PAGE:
Good Bulls, Bad Bulls


Keith Allison

Joakim Noah has been battling injury all season and is averaging the least rebounds since his 2009-10.

It has been a roller coaster these first few months of the season for the Chicago Bulls, but they still find themselves in a decent position heading into the All-Star break. They are right in the thick of things in the Eastern Conference with less than half the season to go. They have two All-Stars in guard Jimmy Butler and forward Pau Gasol, but injury recovery has slowed former MVP Derrick Rose and reigning Defensive Player of the Year Joakim Noah.

Inconsistent play from those two stars have been a big part of the turbulence the Bulls have encountered lately. The Bulls seem to come out energized and focused just when playing against the best teams in the NBA. They recently beat the West’s top team, the Golden State Warriors, only to lose against one of the worst teams in the league, the Los Angeles Lakers, a few days later. They blowout teams like the NBA champion Spurs by 23 points, but then get blown out by the Utah Jazz. The Bulls can be argued as the best against the best, but also the worst against the worst, and a simple look at the numbers shows how and why this is happening.

Chicago is 13-11 against teams that are above .500, which is fourth best of the 16 teams that would make the playoffs if the playoffs started today. However, they are 17-9 against teams that are below .500, which is second worst of those 16 teams. Why is this happening? Why do they play with such tenacity against the elite, but then have no energy against the inferior? Is there a solution to their costly problems? The good news for Bulls fans is yes, these do seem to be fixable issues.

There are many different factors that can yield these bipolar results. You have to take into account injuries, home and away games, mismatches and more. However, when researching for similarities in the box scores and stats in these contests, there are common mistakes that plague the Bulls against the inferior squads: poor starts to halves, letting their opponents get to the free throw line too often and being outrebounded, which are common reasons for why a lot of teams lose in general.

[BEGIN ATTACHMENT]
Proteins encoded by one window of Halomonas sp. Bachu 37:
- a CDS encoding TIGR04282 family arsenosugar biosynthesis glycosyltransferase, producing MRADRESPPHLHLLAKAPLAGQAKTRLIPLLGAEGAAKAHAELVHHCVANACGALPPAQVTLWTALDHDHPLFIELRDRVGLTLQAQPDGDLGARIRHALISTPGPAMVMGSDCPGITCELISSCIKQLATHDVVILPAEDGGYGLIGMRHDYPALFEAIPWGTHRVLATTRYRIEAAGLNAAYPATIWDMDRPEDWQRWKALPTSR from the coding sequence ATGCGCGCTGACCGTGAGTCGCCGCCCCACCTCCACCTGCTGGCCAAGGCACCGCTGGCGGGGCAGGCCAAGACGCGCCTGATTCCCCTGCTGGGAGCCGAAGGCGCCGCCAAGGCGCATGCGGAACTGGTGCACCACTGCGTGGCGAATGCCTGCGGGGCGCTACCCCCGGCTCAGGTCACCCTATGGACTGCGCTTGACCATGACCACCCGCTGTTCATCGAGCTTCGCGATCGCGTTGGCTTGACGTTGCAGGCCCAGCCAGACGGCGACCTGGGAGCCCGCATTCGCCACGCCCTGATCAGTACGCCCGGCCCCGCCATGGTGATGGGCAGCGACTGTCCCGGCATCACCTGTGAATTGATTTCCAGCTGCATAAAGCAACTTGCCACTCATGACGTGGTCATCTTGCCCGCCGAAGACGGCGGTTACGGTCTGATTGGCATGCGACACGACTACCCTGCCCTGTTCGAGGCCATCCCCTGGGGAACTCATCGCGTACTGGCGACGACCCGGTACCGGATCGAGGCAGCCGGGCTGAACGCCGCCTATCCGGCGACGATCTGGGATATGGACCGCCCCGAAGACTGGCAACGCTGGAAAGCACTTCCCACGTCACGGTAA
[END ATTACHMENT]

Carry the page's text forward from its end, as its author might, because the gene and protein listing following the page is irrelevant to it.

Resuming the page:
Those problems practically disappear when the Bulls play against the top teams in the NBA. There is also another factor to why they win those elite contests; I call it “Second Half Furies.” These are instances that the Bulls come out after halftime firing on all cylinders. It is a common thought in basketball that the first few minutes of the third quarter are some of the most important in the game, and when the Bulls play well in those minutes, they can compete with any team in the league. In their games against teams that are above .500, the Bulls win the second half by an average of eight points, and in five of those games, they’ve won the second half by a double-digit margin.

In every loss against a sub-.500 team, the Bulls have trailed in the second half, and four of those losses were in the double digits. They’ve been outrebounded in each of these losses and have given their opponent over 20 free throw attempts. These are surefire ways to lose to any team.

However, against the elite, they only send their opponents to the free throw line 17 times per game. In three of those contests, they gave up less than 13 free throw attempts, including a game when the Houston Rockets went to the line just five times.

We’ve figured out the problems, so what are the solutions? Have a strong first half. Keep their opponents away from the charity stripe and rebound. A little “Second Half Fury” wouldn’t hurt either. If the Bulls can follow these simple guidelines, they should beat those teams they’re supposed to beat, and be on track for a deep playoff run.